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Black Hole Carnivals May Lead to Cosmic Crashes Seen by Gravitational-Wave Detectors

Artist’s impression of a collection of black holes in the core of a star cluster. Credit: ESA/Hubble, N. Bartmann

Since 2015, the LIGOThe Laser Interferometer Gravitational-Wave Observatory (LIGO) is a large-scale physics experiment and observatory supported by the National Science Foundation and operated by Caltech and MIT. It's designed to detect cosmic gravitational waves and to develop gravitational-wave observations as an astronomical tool. It's multi-kilometer-scale gravitational wave detectors use laser interferometry to measure the minute ripples in space-time caused by passing gravitational waves. It consists of two widely separated interferometers within the United States—one in Hanford, Washington and the other in Livingston, Louisiana.” data-gt-translate-attributes=”[{“attribute”:”data-cmtooltip”, “format”:”html”}]”>LIGO-Virgo-KAGRA Collaboration has detected about 85 pairs of black holes crashing into each other. We now know that Einstein was right: gravitational waves are generated by these systems as they inspiral around each other, distorting space-time with their colossal masses as they go. We also know that these cosmic crashes happen frequently: as detector sensitivity improves, we are expecting to sense these events on a near-daily basis in the next observing run, starting in 2023. What we do not know — yet — is what causes these collisions to happen.

Black holes form when massive stars die. Typically, this death is violent, an extreme burst of energy that would either destroy or push away nearby objects. It is therefore difficult to form two black holes that are close enough together to merge within the age of the Universe. One way to get them to merge is to push them together within densely populated environments, like the centers of star clusters.

In star clusters, black holes that start out very far apart can be pushed together via two mechanisms. Firstly, there’s mass segregation, which leads the most massive objects to sink toward the middle of the gravitational potential well. This means that any black holes dispersed throughout the cluster should wind up in the middle, forming an invisible “dark core.” Secondly, there are dynamical interactions. If two black holes pair up in the cluster, their interactions can be influenced by the gravitational influence of nearby objects. These influences can remove orbital energy from the binary and push it closer together.

The mass segregation and dynamical interactions that can take place in star clusters can leave their fingerprints on the properties of merging binaries. One key property is the shape of the binary’s orbit just before it merged. Since mergers in star clusters can happen very quickly, the orbital shapes can be quite elongated — less like the calm, sedate circle that the Earth traces around the Sun, and more like the squished ellipse that Halley’s Comet races along in its visits in and out of the Solar System. When two black holes are in such an elongated orbit, their gravitational wave signal has characteristic modulations, and can be studied for clues as to where the two objects met.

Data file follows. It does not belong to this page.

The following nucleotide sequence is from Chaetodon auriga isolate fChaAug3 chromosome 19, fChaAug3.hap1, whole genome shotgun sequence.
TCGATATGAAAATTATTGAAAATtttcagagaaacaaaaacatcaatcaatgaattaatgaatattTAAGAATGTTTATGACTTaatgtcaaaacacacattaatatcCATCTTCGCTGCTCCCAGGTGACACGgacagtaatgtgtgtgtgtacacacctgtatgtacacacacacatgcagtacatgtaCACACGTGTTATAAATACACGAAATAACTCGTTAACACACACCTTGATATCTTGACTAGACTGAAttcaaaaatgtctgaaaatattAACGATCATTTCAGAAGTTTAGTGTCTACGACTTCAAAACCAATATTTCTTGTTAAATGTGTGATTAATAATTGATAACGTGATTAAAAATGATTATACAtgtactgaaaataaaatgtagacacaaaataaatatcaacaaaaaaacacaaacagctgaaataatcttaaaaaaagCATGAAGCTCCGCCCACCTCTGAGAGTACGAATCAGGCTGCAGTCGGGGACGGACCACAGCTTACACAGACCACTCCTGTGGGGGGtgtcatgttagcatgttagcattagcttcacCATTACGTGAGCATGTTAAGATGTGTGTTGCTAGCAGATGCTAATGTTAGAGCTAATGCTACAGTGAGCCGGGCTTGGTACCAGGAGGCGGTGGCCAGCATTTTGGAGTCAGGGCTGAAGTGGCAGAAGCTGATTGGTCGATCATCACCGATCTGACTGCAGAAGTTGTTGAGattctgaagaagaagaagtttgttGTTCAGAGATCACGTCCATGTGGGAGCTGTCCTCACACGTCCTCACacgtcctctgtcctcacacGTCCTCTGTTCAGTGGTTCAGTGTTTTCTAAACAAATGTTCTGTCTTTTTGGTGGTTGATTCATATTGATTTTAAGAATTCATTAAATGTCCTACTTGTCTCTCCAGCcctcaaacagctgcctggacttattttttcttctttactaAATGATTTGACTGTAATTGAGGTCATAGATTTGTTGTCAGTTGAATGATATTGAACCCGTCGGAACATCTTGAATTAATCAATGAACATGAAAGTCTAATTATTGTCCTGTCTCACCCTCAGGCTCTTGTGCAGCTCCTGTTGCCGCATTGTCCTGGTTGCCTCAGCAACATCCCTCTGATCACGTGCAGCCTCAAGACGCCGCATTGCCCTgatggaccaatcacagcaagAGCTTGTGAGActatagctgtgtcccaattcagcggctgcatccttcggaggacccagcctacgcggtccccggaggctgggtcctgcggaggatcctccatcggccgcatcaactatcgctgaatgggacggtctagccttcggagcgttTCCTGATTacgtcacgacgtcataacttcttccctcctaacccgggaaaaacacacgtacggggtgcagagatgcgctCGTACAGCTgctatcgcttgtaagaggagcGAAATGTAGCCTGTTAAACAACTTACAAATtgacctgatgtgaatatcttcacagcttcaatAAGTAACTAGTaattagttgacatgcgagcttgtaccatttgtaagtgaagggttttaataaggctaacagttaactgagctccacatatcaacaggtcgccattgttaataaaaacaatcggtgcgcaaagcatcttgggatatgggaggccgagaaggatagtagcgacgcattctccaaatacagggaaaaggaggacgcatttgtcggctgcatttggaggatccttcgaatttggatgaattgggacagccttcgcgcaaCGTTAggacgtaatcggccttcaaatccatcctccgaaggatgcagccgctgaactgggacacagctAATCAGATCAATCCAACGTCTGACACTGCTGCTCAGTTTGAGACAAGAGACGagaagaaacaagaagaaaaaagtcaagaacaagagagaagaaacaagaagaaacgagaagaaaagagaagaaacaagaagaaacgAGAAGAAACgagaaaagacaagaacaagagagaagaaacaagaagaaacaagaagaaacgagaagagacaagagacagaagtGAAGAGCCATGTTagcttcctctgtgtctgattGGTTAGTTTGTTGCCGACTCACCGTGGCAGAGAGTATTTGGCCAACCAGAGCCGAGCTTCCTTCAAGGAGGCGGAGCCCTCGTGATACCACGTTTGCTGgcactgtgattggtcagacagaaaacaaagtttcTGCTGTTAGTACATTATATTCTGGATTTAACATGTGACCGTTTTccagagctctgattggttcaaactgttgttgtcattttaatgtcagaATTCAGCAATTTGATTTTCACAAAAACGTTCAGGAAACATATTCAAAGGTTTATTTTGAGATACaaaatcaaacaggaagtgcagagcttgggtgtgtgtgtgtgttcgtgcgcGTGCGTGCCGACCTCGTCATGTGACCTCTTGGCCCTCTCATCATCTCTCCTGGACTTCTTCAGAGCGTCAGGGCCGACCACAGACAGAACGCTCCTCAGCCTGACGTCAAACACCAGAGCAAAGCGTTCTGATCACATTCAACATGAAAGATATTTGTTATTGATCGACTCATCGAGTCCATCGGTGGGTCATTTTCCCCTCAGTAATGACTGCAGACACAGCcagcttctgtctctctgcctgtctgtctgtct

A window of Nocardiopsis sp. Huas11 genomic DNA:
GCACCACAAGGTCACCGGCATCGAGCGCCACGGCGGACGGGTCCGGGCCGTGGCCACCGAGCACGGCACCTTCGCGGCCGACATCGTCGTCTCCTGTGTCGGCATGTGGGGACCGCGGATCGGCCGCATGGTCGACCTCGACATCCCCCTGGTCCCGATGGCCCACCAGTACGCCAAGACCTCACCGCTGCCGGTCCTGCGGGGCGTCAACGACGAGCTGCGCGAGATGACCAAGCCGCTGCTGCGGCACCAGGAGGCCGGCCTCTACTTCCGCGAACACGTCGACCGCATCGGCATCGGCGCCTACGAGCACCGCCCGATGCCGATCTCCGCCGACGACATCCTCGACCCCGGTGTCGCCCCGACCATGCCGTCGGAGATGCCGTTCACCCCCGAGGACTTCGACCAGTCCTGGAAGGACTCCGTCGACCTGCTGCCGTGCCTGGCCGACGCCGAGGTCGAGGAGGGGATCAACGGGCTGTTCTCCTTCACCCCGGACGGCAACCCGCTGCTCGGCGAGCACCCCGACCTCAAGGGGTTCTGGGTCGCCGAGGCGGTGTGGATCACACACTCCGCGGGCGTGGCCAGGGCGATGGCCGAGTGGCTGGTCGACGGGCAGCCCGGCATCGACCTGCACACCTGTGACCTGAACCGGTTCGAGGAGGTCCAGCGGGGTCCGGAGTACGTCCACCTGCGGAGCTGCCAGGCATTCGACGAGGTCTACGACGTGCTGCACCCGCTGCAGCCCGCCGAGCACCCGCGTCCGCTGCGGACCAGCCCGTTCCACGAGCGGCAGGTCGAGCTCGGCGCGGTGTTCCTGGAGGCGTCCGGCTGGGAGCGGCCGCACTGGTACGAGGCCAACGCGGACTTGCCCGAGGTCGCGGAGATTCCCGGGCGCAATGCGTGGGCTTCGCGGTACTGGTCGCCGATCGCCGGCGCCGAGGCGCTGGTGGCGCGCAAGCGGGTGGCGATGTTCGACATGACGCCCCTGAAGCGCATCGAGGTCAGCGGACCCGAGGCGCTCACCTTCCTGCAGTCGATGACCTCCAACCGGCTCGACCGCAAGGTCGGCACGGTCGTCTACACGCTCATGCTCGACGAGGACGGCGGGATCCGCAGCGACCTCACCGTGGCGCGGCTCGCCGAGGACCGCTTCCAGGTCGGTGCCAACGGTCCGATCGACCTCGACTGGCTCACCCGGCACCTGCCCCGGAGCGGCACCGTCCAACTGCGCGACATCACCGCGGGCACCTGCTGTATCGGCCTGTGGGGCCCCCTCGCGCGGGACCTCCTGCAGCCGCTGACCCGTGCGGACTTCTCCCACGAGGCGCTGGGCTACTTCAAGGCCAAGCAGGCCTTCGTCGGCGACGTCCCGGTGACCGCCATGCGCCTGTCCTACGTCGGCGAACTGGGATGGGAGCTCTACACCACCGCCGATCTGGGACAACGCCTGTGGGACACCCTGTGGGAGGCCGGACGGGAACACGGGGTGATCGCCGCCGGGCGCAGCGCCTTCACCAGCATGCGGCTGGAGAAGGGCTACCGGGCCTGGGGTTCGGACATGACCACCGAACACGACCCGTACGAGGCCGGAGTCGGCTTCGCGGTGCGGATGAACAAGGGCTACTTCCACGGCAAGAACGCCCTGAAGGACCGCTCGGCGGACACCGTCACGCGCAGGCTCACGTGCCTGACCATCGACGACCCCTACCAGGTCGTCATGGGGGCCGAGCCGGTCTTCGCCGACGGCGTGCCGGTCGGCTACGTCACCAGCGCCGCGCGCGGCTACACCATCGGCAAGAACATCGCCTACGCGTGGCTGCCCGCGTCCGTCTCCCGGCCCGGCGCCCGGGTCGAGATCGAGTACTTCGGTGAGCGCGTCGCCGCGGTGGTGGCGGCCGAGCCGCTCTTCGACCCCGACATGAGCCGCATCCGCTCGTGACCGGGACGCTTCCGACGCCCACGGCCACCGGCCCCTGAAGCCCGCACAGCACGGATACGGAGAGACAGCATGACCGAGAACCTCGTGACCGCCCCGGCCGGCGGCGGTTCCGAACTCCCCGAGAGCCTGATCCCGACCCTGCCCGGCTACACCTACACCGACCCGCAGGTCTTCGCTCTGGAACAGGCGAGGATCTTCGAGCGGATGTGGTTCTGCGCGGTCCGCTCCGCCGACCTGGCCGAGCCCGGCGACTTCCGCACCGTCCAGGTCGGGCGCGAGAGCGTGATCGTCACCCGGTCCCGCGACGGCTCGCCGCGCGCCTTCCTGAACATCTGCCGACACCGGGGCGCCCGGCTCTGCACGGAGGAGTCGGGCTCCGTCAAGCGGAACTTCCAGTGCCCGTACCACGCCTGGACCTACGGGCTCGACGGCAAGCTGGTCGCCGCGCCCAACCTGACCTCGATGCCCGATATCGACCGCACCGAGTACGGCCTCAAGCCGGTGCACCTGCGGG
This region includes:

A team of OzGrav researchers and alumni are working together to study the orbital shapes of black holeA black hole is a place in space where the gravitational field is so strong that not even light can escape it. Astronomers classify black holes into three categories by size: miniature, stellar, and supermassive black holes. Miniature black holes could have a mass smaller than our Sun and supermassive black holes could have a mass equivalent to billions of our Sun.” data-gt-translate-attributes=”[{“attribute”:”data-cmtooltip”, “format”:”html”}]”>black hole binaries. The group, led by Dr. Isobel Romero-Shaw (formerly of Monash University, now based at the University of Cambridge) together with Professors Paul Lasky and Eric Thrane of Monash University, have found that some of the binaries observed by the LIGO-Virgo-KAGRA collaboration are indeed likely to have elongated orbits, indicating that they may have collided in a densely populated star cluster. Their findings indicate that a large chunk of the observed binary black hole collisions — at least 35% — could have been forged in star clusters.

“I like to think of black hole binaries like dance partners,” explains Dr. Romero-Shaw. “When a pair of black holes evolve together in isolation, they’re like a couple performing a slow waltz alone in the ballroom. It’s very controlled and careful; beautiful, but nothing unexpected. Contrasting to that is the carnival-style atmosphere inside a star cluster, where you might get lots of different dances happening simultaneously; big and small dance groups, freestyle, and lots of surprises!” While the results of the study cannot tell us — yet — exactly where the observed black hole binaries are merging, they do suggest that black hole carnivals in the centers of star clusters could be an important contribution.

Source: SciTechDaily